Introduction: In Me, Through Me


“Today, you will witness the death of your brothers and sisters.”

I have spoken these words many times to many people, and whenever I do I watch as a look of confusion and mild concern spreads across the faces in the room.  Then, before a crowd of people who know exactly what is coming, I place my hand upon the head of their loved one and thrust their bodies beneath a body of water.

There are no gasps or scream, no panic, and no fear.  But there is anticipation.  Because although they have gathered to witness death, they also understand that death is only part of our story.  The other part is resurrection.  And only moments after they have been submerged beneath the water, they are lifted out of it – the same body, the same name, the same life experiences – and yet somehow, powerfully, new.

“Today, you will witness the death of your brothers and sisters.  When they are plunged into the baptismal waters, they are baptized into the death of Christ, buried with him beneath the surface.  And as they emerge from the water, they emerge into new life, according to the power of Christ and His resurrection, which is at work in them.”

 

I cherish these moments.  I cherish the newness of life that emerges from the shallow grave of the waters of baptism.  I cherish the sounds of affection and celebration that burst forth from the family of God as they welcome the new member into the fellowship of believers in an all-new way.  I cherish the journey that follows, because I know that the pursuit of Christ gets even better still.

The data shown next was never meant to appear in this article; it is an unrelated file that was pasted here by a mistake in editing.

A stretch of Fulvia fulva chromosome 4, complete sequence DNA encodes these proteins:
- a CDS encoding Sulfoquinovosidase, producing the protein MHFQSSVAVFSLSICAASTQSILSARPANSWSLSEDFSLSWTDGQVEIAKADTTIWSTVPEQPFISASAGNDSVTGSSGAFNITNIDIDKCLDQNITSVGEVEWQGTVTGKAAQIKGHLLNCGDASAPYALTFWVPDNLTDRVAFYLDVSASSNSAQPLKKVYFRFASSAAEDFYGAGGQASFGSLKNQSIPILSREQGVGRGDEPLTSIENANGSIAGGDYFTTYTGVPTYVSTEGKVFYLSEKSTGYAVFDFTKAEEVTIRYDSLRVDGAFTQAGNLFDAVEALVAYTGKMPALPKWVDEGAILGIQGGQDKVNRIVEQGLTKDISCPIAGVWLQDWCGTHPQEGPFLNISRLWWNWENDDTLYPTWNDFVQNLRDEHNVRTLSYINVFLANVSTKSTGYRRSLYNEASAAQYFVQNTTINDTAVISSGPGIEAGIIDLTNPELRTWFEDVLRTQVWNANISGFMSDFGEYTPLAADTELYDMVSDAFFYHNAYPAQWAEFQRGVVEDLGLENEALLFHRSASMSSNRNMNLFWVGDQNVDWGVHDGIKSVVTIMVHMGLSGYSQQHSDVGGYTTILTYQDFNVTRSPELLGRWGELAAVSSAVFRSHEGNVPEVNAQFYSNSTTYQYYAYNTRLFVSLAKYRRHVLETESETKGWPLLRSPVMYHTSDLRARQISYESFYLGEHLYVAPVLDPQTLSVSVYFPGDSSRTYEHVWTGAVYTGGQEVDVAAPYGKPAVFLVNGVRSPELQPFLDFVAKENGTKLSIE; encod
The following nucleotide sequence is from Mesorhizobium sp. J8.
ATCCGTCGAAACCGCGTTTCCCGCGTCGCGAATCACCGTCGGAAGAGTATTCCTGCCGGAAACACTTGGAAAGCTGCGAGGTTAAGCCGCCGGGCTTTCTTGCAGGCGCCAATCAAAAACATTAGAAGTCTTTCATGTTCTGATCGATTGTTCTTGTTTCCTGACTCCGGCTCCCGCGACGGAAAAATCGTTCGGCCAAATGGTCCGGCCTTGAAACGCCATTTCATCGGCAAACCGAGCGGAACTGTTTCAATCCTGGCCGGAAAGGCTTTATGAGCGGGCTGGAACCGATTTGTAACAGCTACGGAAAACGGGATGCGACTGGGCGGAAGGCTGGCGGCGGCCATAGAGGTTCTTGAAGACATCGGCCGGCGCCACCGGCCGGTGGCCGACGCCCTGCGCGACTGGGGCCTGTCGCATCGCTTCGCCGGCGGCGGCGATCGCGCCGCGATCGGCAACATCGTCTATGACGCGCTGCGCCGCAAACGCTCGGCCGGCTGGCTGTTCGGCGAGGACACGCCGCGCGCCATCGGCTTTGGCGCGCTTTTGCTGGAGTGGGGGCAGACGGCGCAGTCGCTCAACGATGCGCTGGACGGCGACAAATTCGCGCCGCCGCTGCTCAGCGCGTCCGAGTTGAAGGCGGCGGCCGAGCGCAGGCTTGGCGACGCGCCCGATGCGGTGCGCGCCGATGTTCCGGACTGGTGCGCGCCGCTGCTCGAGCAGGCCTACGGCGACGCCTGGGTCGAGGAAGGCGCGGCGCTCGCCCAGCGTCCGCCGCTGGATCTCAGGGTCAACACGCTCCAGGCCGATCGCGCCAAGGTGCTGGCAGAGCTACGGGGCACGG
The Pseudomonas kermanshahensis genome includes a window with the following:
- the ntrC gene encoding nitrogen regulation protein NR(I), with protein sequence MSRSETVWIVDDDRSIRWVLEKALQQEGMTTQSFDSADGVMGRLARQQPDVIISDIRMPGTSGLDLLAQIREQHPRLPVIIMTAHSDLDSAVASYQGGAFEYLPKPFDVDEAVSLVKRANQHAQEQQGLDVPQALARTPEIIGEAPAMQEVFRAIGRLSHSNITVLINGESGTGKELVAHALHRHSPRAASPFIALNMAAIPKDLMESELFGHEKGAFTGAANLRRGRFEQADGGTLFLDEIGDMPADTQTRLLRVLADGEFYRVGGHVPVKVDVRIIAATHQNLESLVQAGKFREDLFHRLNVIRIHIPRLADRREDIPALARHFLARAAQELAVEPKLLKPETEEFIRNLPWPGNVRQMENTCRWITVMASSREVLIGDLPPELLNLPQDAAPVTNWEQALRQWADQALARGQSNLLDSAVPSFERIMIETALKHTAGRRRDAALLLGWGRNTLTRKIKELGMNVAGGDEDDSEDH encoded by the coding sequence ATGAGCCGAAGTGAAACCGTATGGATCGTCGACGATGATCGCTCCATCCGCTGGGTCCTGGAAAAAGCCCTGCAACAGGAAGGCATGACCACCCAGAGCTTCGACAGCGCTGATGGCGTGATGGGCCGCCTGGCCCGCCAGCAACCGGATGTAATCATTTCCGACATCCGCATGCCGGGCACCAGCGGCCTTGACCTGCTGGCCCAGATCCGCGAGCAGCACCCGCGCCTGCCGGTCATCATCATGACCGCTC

I was baptized late in life.  I knew what it meant.  I was already studying to be a pastor, in spite of never having been obedient to the instruction to be baptized.  Yes, I could articulate what it meant.  But I could not anticipate the change that would come about through it.

I admit, on the day I was baptized, I did not feel much change.  But every time I reflect on that day, I recognize that the power of God is at work in me through those baptismal waters.  My baptism means more to me today than it did the day I was baptized.  Because that day was day one, in a sense, even though I had been a follower of Jesus long before it.  And since then, Jesus continues to shape my life evermore.

 

This series of posts isn’t about baptism.  It is about the incredible work of God that takes place within the baptized person.  It is an invitation to recognize the powerful journey we are on, and to live into it fully and embrace it completely.  It is a reminder of the unending love of God and the powerful work of the Holy Spirit, who works both in our lives and through our lives to bring about the remarkable kingdom of God through the pinnacle work of King Jesus.

But most of all, I hope that what follows will serve as an invitation to recapture something that many of us, and by my observation, much of Western Christianity as a whole, has lost: the sense of awe-inspiring adventure that takes hold of us as we become disciples of the truly revolutionary Jesus, the Messiah.  My prayer is that our lives become motivated by an unquenchable thirst for more of Him, and we would find joy in its purest sense with every step closer we take to him, as he draws us nearer and nearer day by day.

My greatest hope is that we will live into and out of our baptism.  Because, to paraphrase C.S. Lewis, nothing in us will ever be resurrected if it hasn’t already died first.  So as we begin this series of posts together, I want to remember that we are called to die, so that in Christ we might live.

Comments

comments

Leave a Reply